Variable-frequency microwave curing of benzocyclobutene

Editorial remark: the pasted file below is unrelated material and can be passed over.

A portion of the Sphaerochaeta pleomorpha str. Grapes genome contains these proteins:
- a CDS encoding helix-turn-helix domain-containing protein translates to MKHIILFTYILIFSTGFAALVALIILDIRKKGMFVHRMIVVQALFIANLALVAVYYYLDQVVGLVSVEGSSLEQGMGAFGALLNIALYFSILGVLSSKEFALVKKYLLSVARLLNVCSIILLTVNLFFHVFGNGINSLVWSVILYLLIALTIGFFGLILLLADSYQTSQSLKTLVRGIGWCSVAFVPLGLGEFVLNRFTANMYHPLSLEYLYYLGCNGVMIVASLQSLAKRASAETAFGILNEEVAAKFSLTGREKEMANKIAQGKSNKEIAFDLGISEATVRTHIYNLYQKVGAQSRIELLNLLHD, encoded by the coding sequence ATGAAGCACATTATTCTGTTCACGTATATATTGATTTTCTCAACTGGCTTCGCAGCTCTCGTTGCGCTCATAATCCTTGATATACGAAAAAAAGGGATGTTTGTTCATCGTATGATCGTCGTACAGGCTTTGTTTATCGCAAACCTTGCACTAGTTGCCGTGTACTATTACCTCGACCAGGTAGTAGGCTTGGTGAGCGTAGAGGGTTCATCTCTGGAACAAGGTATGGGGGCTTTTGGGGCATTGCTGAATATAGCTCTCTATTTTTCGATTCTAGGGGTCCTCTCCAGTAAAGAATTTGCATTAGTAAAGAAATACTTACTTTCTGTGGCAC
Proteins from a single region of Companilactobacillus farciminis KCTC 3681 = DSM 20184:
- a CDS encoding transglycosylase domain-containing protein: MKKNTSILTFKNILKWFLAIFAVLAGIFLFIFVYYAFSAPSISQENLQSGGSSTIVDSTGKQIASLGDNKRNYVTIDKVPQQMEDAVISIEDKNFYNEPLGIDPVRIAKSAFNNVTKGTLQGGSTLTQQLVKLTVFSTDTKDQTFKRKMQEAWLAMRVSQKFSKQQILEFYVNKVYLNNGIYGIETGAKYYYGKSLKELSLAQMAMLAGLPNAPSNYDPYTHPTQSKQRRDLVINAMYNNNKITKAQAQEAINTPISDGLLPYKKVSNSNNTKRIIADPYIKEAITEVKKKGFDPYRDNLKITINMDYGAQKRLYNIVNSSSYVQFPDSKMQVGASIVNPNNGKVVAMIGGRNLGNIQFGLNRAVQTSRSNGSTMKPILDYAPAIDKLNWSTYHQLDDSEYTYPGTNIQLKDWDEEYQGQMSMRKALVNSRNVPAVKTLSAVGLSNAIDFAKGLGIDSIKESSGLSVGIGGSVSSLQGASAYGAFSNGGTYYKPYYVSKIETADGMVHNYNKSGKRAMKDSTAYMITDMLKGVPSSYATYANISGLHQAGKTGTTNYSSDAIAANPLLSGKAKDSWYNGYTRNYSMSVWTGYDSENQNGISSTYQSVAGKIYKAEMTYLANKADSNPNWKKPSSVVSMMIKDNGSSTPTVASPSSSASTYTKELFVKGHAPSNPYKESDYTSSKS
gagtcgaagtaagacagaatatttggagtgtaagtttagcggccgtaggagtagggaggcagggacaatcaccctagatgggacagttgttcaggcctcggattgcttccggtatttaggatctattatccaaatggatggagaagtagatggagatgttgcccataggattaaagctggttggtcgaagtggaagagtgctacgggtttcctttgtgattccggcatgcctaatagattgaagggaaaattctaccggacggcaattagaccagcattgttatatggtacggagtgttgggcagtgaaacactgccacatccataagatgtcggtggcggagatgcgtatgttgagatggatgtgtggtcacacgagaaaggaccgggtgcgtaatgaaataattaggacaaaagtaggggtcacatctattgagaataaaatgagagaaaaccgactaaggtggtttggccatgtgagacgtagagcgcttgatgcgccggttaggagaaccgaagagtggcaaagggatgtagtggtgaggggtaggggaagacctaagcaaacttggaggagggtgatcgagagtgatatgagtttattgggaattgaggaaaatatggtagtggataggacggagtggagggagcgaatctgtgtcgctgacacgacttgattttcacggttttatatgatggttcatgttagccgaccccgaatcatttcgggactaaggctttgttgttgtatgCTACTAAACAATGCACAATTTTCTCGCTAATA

Polymer dielectrics are widely used in the microelectronics industry for several applications including interlevel dielectrics, encapsulants, and passivating layers. To attain the desired properties, these materials need to be processed via lengthy cure cycles. Variable frequency microwave (VFM) processing has been investigated as a rapid curing alternative for the processing of thin-film dielectrics. Previous studies on epoxies and polyimide-based materials have shown significant reduction in cure time and improvement in properties on VFM processing. In this study, VFM curing of Dow Chemical Cyclotene™ 3022 benzocyclobutene (BCB) was investigated. The kinetics of the cure reaction were studied by Fourier transform infrared (FTIR) spectroscopy. FTIR studies indicated no significant differences in chemical structure between VFM and thermally cured films. The electrical, optical, mechanical, and chemical properties of VFM-processed films were characterized and compared with thermally processed films to determine the effectiveness of microwave processing. The results showed that VFM curing of BCB is feasible, and properties comparable to thermally cured films can be attained. The residual stress of partially cured BCB was lower for VFM processing than for traditional thermal processing. The residual stress in fully cured BCB was similar. Improvements such as shorter cure times and lower processing temperatures than conventional thermal processing can be achieved. © 2002 Wiley Periodicals, Inc. J Appl Polym Sci 83: 3055–3067, 2002; DOI 10.1002/app.10286